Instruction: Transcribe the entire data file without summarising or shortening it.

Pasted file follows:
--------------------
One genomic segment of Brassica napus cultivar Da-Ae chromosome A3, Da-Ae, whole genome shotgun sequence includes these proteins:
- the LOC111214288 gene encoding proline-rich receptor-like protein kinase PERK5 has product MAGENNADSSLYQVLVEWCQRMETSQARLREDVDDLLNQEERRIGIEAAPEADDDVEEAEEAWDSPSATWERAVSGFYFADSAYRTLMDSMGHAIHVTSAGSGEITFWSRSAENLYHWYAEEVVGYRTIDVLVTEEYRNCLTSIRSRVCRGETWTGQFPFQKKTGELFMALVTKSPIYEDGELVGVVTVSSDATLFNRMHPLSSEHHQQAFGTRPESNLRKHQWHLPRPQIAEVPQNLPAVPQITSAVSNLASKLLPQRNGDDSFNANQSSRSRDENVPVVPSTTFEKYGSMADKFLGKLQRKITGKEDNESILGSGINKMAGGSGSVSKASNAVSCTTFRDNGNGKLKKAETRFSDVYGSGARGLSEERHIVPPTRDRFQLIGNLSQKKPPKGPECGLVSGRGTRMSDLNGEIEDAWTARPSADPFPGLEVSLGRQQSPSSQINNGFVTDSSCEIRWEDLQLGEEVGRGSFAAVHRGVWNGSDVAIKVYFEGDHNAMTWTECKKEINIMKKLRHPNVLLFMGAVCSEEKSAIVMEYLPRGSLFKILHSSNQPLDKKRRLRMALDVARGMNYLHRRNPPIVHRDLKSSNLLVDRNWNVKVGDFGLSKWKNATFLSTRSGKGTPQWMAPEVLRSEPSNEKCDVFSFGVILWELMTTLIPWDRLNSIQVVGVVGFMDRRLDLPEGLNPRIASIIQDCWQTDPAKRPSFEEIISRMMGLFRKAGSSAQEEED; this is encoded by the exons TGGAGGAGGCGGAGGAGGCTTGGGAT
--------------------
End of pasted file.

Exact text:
One genomic segment of Brassica napus cultivar Da-Ae chromosome A3, Da-Ae, whole genome shotgun sequence includes these proteins:
- the LOC111214288 gene encoding proline-rich receptor-like protein kinase PERK5 has product MAGENNADSSLYQVLVEWCQRMETSQARLREDVDDLLNQEERRIGIEAAPEADDDVEEAEEAWDSPSATWERAVSGFYFADSAYRTLMDSMGHAIHVTSAGSGEITFWSRSAENLYHWYAEEVVGYRTIDVLVTEEYRNCLTSIRSRVCRGETWTGQFPFQKKTGELFMALVTKSPIYEDGELVGVVTVSSDATLFNRMHPLSSEHHQQAFGTRPESNLRKHQWHLPRPQIAEVPQNLPAVPQITSAVSNLASKLLPQRNGDDSFNANQSSRSRDENVPVVPSTTFEKYGSMADKFLGKLQRKITGKEDNESILGSGINKMAGGSGSVSKASNAVSCTTFRDNGNGKLKKAETRFSDVYGSGARGLSEERHIVPPTRDRFQLIGNLSQKKPPKGPECGLVSGRGTRMSDLNGEIEDAWTARPSADPFPGLEVSLGRQQSPSSQINNGFVTDSSCEIRWEDLQLGEEVGRGSFAAVHRGVWNGSDVAIKVYFEGDHNAMTWTECKKEINIMKKLRHPNVLLFMGAVCSEEKSAIVMEYLPRGSLFKILHSSNQPLDKKRRLRMALDVARGMNYLHRRNPPIVHRDLKSSNLLVDRNWNVKVGDFGLSKWKNATFLSTRSGKGTPQWMAPEVLRSEPSNEKCDVFSFGVILWELMTTLIPWDRLNSIQVVGVVGFMDRRLDLPEGLNPRIASIIQDCWQTDPAKRPSFEEIISRMMGLFRKAGSSAQEEED; this is encoded by the exons TGGAGGAGGCGGAGGAGGCTTGGGAT